When it comes to theorizing about choice, should we distinguish between having multiple options and having alternative possibilities of action?
Suppose a deterministic agent takes a multiple choice test. Consider a specific choice between a, b, c, and d. Suppose further that the agent chooses c. Did the agent have multiple options? It seems so; after all, can't they be clearly seen to be printed on the test? All the agent has to do is circle one! This is, I think, importantly different from a case in which there is only one candidate answer, say a, printed on the test. In neither of these cases is there a possibility of the agent choosing anything other than what they actually choose, because the agent is deterministic. But in spite of that, it seems to me that cases are not on a par; there is something present in the former which is absent in the latter, and this something has implications concerning the agent's freedom (or lack thereof) in choosing as they do.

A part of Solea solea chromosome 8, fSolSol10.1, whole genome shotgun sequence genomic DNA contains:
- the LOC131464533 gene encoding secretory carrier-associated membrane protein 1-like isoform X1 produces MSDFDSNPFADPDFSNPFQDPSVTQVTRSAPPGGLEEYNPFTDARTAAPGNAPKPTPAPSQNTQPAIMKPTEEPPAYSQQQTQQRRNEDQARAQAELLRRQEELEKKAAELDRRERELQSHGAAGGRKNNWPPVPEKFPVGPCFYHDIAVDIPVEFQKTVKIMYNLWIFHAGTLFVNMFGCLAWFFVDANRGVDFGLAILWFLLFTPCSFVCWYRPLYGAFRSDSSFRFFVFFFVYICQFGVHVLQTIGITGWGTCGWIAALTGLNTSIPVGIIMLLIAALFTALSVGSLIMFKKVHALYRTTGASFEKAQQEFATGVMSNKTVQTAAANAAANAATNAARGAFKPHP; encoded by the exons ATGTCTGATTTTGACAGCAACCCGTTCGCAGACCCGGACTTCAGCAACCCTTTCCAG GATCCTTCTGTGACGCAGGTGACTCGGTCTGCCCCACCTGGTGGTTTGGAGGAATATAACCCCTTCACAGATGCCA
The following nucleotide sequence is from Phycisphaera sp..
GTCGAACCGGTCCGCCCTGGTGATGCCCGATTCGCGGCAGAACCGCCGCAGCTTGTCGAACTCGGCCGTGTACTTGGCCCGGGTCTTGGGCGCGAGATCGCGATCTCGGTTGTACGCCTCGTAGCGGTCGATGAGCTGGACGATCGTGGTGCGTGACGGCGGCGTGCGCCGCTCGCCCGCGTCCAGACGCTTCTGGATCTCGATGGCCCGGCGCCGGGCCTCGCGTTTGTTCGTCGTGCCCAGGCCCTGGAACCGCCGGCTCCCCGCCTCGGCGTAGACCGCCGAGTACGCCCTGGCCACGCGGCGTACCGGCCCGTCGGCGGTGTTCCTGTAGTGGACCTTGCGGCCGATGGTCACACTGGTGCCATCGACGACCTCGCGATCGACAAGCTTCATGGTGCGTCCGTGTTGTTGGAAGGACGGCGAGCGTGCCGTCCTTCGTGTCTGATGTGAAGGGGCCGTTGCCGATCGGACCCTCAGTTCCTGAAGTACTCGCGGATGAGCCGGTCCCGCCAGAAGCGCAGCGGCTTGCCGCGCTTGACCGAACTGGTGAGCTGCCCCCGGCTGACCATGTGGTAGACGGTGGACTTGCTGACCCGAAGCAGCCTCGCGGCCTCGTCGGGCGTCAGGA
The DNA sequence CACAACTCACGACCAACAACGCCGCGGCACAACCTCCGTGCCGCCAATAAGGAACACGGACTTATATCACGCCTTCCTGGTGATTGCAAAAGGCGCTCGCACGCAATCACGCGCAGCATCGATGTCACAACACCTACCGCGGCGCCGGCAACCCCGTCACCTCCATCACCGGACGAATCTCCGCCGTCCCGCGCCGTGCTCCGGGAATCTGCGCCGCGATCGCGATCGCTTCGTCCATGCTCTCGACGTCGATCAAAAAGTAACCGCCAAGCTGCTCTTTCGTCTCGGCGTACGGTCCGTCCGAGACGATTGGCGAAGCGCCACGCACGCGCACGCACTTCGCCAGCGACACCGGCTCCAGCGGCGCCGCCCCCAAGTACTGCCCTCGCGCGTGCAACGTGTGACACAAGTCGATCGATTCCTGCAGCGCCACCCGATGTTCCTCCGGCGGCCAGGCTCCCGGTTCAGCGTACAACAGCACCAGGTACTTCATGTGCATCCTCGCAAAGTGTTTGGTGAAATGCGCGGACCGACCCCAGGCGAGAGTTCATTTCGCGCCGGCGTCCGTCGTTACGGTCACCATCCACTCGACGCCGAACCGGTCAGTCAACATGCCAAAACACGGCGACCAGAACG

From this somewhat deflationary perspective, the fact that more than one choice is given for an agent's consideration or that more than one choice influences an agent's course of deliberation is of itself sufficient for their having multiple, genuine options. (Having alternative possibilities of action might also be sufficient for having multiple, genuine options, but on this view it is not necessary.) If that's so, determinism is compatible with an agent's having multiple options, even though they couldn't do otherwise. The question is then whether an agent's having multiple options--along with such background conditions as being rational and knowing the difference between right and wrong--is sufficient for having free will or moral responsibility. I'm interested to see if you think it is sufficient, and if not, what more is required.